Pratt, Kan. – By unanimous decision, the Pratt County Commissioners voted Monday night to approve the BP application to establish a wind energy farm in Pratt County.
But don’t expect construction to start on the wind farm soon. Exhaustive information about every aspect of the wind farm must be gathered and put together and presented to the commissioners at another hearing before the project can proceed.
The next step in the Ninnescah Wind Energy Project Development Plan is for BP to produce, in detail, all the elements that will be necessary to produce the wind farm.
A detailed map and description of the entire area under consideration for construction will include locations and descriptions of each generator, roads, structures, oil and gas wells, utility lines, oil and gas wells and storage facilities creek, rivers and so on.
At this point in time, it is unknown how many generators, their location and how tall they would be is unknown. That is what the next phase of the process will provide.
Several audience members spoke both in favor of the project and against.
Pat Brant, a landowner in the area under consideration, favored the project and has already benefited, as well as other landowners, from the preliminary BP process.
She said wind is a boundless source of kinetic energy and that windmills had been an important part of the county history. If the wind farm doesn’t come, the entire county would lose out financially.
Sue Peachey said a power line would be necessary for the wind farm and that it would come in under eminent domain that landowners couldn’t control.
She wants the commission to make sure that whatever happens that BP has to follow the county regulations and process.
“Just follow your own process,” Peachey said. “Just follow the rules.”
Kent Goyen said he had heard enough negative words about the project. The county forefathers fought for progress and it was time to go ahead and support the wind farm.
Greg Bacon said he was concerned about a possible financial obligation BP would leave the county when the wind farm was decommissioned. He estimated a $77.5 million shortfall for the county considering the cost of decommissioning the wind generators.
He was also concerned about the loss of property values for those living in the wind generator farm area. He also said BP had failed to meet the county zoning regulations in their application.
Karen Kumberg said she wondered if the area was suitable for a wind farm and that all but one of the people who had spoken in favor of the farm did not live in the proposed area. She was concerned that a wind farm would make the area unsuitable for future housing development.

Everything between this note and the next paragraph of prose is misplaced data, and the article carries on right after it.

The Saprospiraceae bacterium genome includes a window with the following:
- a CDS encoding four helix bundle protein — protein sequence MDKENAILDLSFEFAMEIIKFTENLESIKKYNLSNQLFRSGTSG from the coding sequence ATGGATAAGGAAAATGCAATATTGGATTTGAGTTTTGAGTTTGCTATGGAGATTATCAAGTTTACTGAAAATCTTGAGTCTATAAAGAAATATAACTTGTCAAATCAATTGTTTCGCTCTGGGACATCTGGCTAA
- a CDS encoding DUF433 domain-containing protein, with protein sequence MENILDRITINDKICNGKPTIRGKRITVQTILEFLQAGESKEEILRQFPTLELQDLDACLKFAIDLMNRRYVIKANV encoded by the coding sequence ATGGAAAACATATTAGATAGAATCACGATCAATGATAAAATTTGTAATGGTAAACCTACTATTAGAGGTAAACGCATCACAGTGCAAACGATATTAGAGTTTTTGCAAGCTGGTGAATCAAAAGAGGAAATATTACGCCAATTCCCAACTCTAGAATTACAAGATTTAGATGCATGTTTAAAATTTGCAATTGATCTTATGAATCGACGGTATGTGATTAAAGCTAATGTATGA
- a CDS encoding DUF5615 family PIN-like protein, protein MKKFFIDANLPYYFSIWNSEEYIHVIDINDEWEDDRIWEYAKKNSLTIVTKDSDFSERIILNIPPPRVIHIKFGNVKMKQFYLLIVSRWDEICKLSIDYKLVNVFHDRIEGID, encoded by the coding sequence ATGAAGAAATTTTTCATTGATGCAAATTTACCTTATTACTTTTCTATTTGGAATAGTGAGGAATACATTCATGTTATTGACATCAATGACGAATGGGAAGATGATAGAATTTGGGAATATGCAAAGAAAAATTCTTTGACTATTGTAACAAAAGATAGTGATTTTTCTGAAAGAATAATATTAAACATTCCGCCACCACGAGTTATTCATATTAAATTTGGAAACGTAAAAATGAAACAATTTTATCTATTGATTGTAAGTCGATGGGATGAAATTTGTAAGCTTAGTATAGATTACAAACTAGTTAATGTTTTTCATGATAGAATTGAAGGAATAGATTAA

Berry Bortz said underground oil and gas facilities had to be identified. The Brehm and Cunningham are known but a Konold facility has not been properly documented.
Steve Stark, an attorney for Greg Bacon, said some errors in the application had been made and needed correcting. He was concerned about county regulations determining minimum set back but not maximum and that the commissioners should keep some control when BP would be required to present a product and require a definite date.
The worst thing that could happen would be to approve a wind farm and it never gets built, Stark said.
Dwane DeWeese said he had fiends in Kingman County that had a very positive rapport with BP and that BP had paid for road repairs.
Karl Pierce, BP Wind Energy director, business development, presented an aerial map of the area under consideration for the wind farm. This was not a detailed map showing every element necessary to meet all the application requirements but just to give the commissioners an idea where the farm would be located.
Tim Branscom, zoning administrator, presented to the commissioners some changes to the Special Use Report that the Planning Board requested: further information on the effects to property value, conduct a study on the potential impact to commercial and agriculture business in the county, conduct a study on the potential agriculture business and residential property value changes in the county.
Much discussion was on “accessory structures” and what they were and their setback issues.
Branscom said his interpretation of the identity requirements for each item in the proposed area would serve no purpose at this time and would just clutter a map to a point it would be unreadable.
He, along with Pratt County Commissioner Joe Reynolds, read six letters favoring the project and dealing with positive economic impact for the county and the environment.